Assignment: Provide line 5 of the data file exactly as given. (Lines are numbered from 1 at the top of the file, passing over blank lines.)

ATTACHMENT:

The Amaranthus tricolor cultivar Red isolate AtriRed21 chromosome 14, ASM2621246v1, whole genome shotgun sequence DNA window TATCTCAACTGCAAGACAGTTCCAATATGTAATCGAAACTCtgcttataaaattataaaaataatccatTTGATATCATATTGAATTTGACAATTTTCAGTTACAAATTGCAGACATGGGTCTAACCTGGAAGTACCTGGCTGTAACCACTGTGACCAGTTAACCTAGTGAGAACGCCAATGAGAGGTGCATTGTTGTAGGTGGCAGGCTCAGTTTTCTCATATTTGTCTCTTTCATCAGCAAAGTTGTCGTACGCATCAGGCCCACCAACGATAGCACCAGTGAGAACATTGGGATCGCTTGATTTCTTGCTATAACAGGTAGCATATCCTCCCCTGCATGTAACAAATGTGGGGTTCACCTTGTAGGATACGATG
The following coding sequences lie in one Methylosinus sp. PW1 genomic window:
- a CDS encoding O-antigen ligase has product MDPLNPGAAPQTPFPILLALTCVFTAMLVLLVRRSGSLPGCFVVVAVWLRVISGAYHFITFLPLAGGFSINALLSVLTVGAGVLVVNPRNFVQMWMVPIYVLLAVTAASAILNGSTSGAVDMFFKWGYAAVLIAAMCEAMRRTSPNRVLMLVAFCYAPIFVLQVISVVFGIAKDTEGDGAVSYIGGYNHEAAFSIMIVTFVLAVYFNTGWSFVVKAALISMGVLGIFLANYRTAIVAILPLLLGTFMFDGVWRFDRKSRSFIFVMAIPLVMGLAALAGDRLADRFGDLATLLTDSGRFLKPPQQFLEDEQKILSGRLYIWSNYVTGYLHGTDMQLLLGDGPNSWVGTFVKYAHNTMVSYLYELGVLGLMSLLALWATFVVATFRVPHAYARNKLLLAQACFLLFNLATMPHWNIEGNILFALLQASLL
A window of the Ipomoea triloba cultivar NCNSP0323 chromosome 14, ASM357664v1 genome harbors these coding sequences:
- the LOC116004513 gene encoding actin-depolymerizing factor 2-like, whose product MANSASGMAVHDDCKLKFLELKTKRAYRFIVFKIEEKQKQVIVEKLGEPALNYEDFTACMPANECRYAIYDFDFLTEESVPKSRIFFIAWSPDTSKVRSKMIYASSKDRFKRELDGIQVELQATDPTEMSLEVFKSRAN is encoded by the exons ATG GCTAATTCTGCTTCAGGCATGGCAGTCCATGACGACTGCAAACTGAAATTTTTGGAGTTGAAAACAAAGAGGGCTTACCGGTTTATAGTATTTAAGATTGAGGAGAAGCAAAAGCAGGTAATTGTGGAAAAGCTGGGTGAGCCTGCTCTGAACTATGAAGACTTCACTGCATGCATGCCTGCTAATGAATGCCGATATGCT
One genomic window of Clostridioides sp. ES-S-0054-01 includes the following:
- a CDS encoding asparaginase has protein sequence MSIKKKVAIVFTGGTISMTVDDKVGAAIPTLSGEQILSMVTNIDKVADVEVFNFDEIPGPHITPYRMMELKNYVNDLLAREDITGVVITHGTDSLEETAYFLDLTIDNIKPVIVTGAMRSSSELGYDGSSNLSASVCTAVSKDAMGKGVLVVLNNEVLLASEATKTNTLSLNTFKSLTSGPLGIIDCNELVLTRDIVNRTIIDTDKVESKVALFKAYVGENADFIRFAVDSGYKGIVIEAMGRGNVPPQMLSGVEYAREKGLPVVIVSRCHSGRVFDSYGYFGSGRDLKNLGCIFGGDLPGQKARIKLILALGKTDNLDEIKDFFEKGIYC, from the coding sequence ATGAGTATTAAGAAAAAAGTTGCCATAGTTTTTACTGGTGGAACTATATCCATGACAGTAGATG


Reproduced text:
- the LOC116004513 gene encoding actin-depolymerizing factor 2-like, whose product MANSASGMAVHDDCKLKFLELKTKRAYRFIVFKIEEKQKQVIVEKLGEPALNYEDFTACMPANECRYAIYDFDFLTEESVPKSRIFFIAWSPDTSKVRSKMIYASSKDRFKRELDGIQVELQATDPTEMSLEVFKSRAN is encoded by the exons ATG GCTAATTCTGCTTCAGGCATGGCAGTCCATGACGACTGCAAACTGAAATTTTTGGAGTTGAAAACAAAGAGGGCTTACCGGTTTATAGTATTTAAGATTGAGGAGAAGCAAAAGCAGGTAATTGTGGAAAAGCTGGGTGAGCCTGCTCTGAACTATGAAGACTTCACTGCATGCATGCCTGCTAATGAATGCCGATATGCT